Depth is key in Purdue series

Murali Balaji

At his weekly press conference, Gophers coach Clem Haskins was told by a reporter that Purdue coach Gene Keady was upset about playing back-to-back games against Minnesota.
“Well, I guess I’d better leave now and make myself mad,” Haskins quipped.
All kidding aside, the Gophers (15-8, 6-7 Big Ten) will be playing a fired up and hungry Boilermaker team.
Purdue (18-9, 6-7) is fighting for an NCAA tournament spot with the Gophers, meaning tonight’s game at West Lafayette and Thursday’s game at Williams Arena will have profound postseason implications for both teams.
Minnesota is coming off its first conference road victory against Penn State last week, while the Boilermakers are reeling from back-to-back losses against Michigan State and Penn State.
After Sunday’s 78-70 loss to the Lions, Purdue guard Jaraan Cornell said his team lacked the sense of urgency that it needs heading into the postseason. His assertion was echoed by a statement made by Keady earlier in the season that the team “lacked heart and a desire to win.”
“I sensed it before the (Penn State) game, stretching, I thought there was something missing,” Cornell said. “I don’t know what it was. I said, ‘I don’t think we’re going to come out and play focused,’ and that’s just how it was.”
Minnesota would be wise not to expect the same lackadaisical effort from the Boilermakers. Haskins said a consistent level of intensity is the key to beating the Boilermakers.
“We need our guys to come in and play the full 40 minutes of basketball,” Haskins said. “A team like Purdue will always keep you focused and ready to play.”
This is the first time in Haskins’ tenure that his team will have to play the same opponent consecutively. The uniqueness and rarity of the situation hasn’t been overlooked by either coach.
“It’s going to be difficult to play the same opponent back-to-back,” Haskins said. “We want to be as focused and execute as much as possible, especially on the road at Purdue.”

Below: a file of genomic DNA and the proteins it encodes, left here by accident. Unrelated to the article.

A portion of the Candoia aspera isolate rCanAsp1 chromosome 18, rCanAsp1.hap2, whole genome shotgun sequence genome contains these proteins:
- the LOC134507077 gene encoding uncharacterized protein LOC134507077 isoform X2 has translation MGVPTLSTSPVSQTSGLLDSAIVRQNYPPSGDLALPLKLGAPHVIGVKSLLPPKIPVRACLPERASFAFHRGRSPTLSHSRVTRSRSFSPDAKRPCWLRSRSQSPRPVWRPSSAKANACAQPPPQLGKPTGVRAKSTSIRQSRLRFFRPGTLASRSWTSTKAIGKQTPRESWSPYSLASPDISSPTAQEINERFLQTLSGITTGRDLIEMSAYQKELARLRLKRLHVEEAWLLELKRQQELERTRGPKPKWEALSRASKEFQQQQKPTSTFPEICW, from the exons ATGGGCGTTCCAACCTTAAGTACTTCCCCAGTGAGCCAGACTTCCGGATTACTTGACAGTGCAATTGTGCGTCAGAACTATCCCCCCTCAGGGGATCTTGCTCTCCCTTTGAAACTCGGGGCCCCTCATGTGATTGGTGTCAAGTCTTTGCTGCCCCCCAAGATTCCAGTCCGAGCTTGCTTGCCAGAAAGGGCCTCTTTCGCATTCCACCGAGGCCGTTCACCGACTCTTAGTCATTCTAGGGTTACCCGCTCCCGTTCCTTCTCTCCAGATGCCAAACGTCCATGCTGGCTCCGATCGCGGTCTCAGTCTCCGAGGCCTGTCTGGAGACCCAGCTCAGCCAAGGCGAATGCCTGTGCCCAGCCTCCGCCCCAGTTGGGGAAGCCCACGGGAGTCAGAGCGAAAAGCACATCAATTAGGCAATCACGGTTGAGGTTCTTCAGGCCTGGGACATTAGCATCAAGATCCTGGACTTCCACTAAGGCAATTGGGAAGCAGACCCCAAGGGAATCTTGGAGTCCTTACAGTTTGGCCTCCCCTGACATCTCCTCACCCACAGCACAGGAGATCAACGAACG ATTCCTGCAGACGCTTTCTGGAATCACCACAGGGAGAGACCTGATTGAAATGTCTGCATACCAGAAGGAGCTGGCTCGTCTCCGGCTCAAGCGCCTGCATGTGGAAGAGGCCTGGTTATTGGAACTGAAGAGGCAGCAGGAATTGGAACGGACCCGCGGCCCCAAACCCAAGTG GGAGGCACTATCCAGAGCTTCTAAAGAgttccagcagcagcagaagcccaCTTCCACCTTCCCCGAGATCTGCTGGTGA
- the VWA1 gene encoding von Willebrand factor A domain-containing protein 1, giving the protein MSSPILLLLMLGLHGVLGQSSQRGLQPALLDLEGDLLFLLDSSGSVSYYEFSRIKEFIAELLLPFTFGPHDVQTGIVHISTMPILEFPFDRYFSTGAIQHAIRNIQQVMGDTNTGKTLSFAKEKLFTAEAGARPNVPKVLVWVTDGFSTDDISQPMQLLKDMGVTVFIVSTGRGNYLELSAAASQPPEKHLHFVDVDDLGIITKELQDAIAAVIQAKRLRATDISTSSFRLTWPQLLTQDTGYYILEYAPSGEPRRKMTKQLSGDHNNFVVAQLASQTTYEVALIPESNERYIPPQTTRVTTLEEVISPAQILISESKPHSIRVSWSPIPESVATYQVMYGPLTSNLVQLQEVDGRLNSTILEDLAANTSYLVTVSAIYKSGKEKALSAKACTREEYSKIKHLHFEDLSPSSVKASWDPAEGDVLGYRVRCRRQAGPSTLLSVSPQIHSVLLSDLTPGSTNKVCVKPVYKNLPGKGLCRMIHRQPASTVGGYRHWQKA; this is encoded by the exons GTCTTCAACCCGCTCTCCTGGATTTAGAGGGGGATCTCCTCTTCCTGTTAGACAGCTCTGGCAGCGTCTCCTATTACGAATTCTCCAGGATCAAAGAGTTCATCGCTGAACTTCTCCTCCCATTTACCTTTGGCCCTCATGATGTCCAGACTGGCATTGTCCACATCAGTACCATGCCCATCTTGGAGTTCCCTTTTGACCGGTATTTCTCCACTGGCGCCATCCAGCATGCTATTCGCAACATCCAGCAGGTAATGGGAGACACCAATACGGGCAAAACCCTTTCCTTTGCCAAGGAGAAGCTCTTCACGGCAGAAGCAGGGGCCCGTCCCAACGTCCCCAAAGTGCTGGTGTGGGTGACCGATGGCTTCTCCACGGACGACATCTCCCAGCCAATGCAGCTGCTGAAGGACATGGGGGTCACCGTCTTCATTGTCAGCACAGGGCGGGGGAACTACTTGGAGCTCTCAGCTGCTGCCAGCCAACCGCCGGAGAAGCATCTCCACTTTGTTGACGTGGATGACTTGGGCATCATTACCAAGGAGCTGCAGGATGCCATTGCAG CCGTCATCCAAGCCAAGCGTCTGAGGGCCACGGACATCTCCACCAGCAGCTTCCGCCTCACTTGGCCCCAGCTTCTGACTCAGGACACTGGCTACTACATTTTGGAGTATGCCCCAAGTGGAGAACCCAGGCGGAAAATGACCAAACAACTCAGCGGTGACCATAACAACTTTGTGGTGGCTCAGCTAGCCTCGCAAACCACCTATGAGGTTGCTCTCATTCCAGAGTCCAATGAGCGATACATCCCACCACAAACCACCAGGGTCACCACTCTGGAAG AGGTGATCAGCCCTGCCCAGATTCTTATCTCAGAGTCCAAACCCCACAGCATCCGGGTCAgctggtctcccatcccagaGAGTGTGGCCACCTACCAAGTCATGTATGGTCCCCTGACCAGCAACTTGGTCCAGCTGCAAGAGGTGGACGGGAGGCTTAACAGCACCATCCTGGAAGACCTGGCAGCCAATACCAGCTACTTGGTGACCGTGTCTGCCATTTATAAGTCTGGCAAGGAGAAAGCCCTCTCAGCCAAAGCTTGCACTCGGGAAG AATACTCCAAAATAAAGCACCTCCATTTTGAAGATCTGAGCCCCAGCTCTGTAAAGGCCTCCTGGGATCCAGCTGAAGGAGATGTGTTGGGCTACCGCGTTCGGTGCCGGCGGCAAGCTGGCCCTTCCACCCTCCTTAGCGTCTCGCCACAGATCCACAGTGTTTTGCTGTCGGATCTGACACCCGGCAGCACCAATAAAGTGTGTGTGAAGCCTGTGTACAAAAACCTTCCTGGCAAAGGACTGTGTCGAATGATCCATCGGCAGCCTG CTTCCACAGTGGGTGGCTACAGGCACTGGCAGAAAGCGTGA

“This is a quality Minnesota team we’re facing, one that is capable of beating any team in the Big Ten,” Keady said. “To play them back-to-back is going to be really tough on our guys, as far as maintaining a level of intensity.”
Gophers’ guard Kevin Clark, who was noticeably hindered last week in the aftermath of heavy seizures, is expected to play this week. The presence of Clark will be crucial for the Gophers, especially in defending against Cornell, Purdue’s leading scorer.
“Kevin Clark is doing OK,” Haskins said. “He’s not 100 percent, and probably won’t be 100 percent all year, but he’ll be back.”
Forward Quincy Lewis, who has cemented himself as a top candidate for the conference player-of-the year award, will match up with Purdue forward Brian Cardinal. Cardinal, whose overall production has slipped this year, is still a legitimate threat from the outside, averaging 31 percent from beyond the arc.
But while the play of Clark, Lewis, Cornell and Cardinal will be grabbing the headlines, the games could be decided by the effectiveness of each team’s bench. With Purdue’s bench led by junior forward Greg McQuay (11 points, 5.3 rebounds per game), Haskins will be counting on the play of reserves Kyle Sanden, Mitch Ohnstad and Dusty Rychart.
“We need some quality minutes for our bench,” Haskins said. “We’ve had some outstanding play from Dusty Rychart these last few games.”